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Luna's confession contradicts evidence, expert says
By Joseph Ryan and Stacy St. Clair | Daily Herald Staff
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Published: 5/1/2007

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The defense attempted to tear a hole in the case against Juan Luna Tuesday when an expert testified that the defendant's videotaped confession contradicts crime scene evidence from the Brown's Chicken and Pasta murders.

Malcolm Goodwin, a forensic pathologist hired by the defense, told the jury that the slit across owner Lynn Ehlenfeldt's throat was done after a fatal gunshot wound to her head.

But Luna in his confession, and two witnesses who say he bragged about the crime, all said he cut her throat before his accused accomplice, Jim Degorski, shot her in the back of the head.

The 5-inches long and 1/2-inch-deep slash came after she opened the store's safe for Luna, prosecutors say. Her body was found by police with four others in the walk-in freezer. The cut did not sever any major arteries.

Goodwin outlined for jurors blood trails on two gory photos of Ehlenfeldt's head. He said one blood trail shows that the cut was made after the gunshot because it runs straight across the deep gash in her neck.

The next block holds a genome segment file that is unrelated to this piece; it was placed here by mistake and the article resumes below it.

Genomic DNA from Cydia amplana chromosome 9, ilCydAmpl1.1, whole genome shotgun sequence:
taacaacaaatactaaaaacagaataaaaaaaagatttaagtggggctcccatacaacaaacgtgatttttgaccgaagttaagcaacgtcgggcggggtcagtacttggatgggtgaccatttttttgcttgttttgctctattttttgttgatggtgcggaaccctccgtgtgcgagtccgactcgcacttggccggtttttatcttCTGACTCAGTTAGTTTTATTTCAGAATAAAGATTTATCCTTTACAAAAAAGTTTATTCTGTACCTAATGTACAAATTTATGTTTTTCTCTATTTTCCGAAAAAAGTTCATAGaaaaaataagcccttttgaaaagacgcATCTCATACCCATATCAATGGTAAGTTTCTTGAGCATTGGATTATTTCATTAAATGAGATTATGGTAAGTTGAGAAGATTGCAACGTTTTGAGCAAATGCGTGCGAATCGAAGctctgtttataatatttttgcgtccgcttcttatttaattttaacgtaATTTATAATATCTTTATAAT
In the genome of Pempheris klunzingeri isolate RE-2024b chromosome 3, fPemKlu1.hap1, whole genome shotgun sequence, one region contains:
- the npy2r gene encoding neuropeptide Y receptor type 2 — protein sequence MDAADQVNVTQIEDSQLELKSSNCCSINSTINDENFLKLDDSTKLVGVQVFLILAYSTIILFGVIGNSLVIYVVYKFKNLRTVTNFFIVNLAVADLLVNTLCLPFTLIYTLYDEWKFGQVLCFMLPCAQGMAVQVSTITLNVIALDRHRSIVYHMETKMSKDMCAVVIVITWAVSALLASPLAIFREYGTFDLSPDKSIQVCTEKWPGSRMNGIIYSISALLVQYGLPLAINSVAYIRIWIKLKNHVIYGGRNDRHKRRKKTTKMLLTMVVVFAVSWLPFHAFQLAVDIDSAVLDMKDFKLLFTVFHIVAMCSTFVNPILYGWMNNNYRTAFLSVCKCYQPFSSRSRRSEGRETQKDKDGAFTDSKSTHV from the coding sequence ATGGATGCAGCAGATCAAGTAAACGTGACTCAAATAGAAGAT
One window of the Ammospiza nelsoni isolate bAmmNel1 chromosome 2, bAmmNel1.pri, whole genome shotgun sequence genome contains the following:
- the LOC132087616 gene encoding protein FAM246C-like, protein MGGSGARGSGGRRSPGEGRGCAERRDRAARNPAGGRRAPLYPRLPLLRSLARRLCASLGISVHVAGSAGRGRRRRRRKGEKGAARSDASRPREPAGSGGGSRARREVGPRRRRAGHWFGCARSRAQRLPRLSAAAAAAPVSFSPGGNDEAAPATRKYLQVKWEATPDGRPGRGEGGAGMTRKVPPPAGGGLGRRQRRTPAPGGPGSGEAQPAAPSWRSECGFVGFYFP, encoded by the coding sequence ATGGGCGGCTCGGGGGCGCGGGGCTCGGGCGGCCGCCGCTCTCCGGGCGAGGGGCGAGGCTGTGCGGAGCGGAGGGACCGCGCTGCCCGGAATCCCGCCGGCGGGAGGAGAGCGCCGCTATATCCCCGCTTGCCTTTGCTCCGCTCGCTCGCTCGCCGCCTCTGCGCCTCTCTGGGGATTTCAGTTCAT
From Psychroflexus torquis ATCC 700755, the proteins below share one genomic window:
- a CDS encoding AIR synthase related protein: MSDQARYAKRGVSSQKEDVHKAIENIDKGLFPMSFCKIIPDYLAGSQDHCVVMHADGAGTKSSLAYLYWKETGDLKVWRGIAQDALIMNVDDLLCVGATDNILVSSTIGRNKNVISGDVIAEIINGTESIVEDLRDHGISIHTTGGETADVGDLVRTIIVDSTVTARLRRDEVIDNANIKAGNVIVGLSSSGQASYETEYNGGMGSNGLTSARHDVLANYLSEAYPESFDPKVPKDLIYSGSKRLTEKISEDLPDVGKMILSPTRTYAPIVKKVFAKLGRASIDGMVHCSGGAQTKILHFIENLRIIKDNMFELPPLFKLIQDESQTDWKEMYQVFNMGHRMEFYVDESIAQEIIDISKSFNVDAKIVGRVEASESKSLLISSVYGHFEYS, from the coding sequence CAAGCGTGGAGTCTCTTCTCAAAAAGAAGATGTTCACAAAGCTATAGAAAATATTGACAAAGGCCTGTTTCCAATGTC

"It would not have made a clean path," he said. "It can not jump across like that without deviating."

Luna and Degorski are being tried separately for killing seven people at the Palatine Brown's Chicken restaurant on the night Jan. 8, 1993. Both could face the death penalty if convicted.

The prosecution will cross-examine Goodwin this afternoon. On Monday, a Cook County pathologist testified Ehlenfeldt's throat was slit prior to her death - a statement that would match Luna's confession.

The expert told the jury that blood surrounding the cut showed it was made before the gunshot. In contrast, she said, victim Michael Castro was stabbed in the stomach and his wound shows no blood around the cut because it was made after he was killed by gunfire.

Luna's former high school friends, Anne Lockett and Eileen Bakalla, testified for the prosecution earlier in the trial, saying he bragged about the crimes and excitedly depicted slashing Ehlenfeldt's throat.

The prosecution also has Luna's DNA and palm print on garbage found in a near-empty can at the restaurant to link him to the crime.

The defense has argued Luna's old friends are lying and confused because of how many drugs they all were taking at the time. The defense also says the DNA and print evidence against Luna is trumped up and that his confession was coerced after a 19-hour interrogation.

On Monday, a bird expert testified that he handled chicken bones from the crime scene without gloves in 1995. In 2002, after Luna and Degorski were fingered for the Chicago suburbs' biggest mass murder, those chicken bones were tied to Luna through DNA.

Prosecutors allege Luna, now 34, and Degorski fatally shot owners Lynn and Richard Ehlenfeldt and workers Thomas Mennes, Marcus Nellsen, Guadalupe Maldonado, Michael Castro and Rico Solis. Luna and Degorski have pleaded not guilty.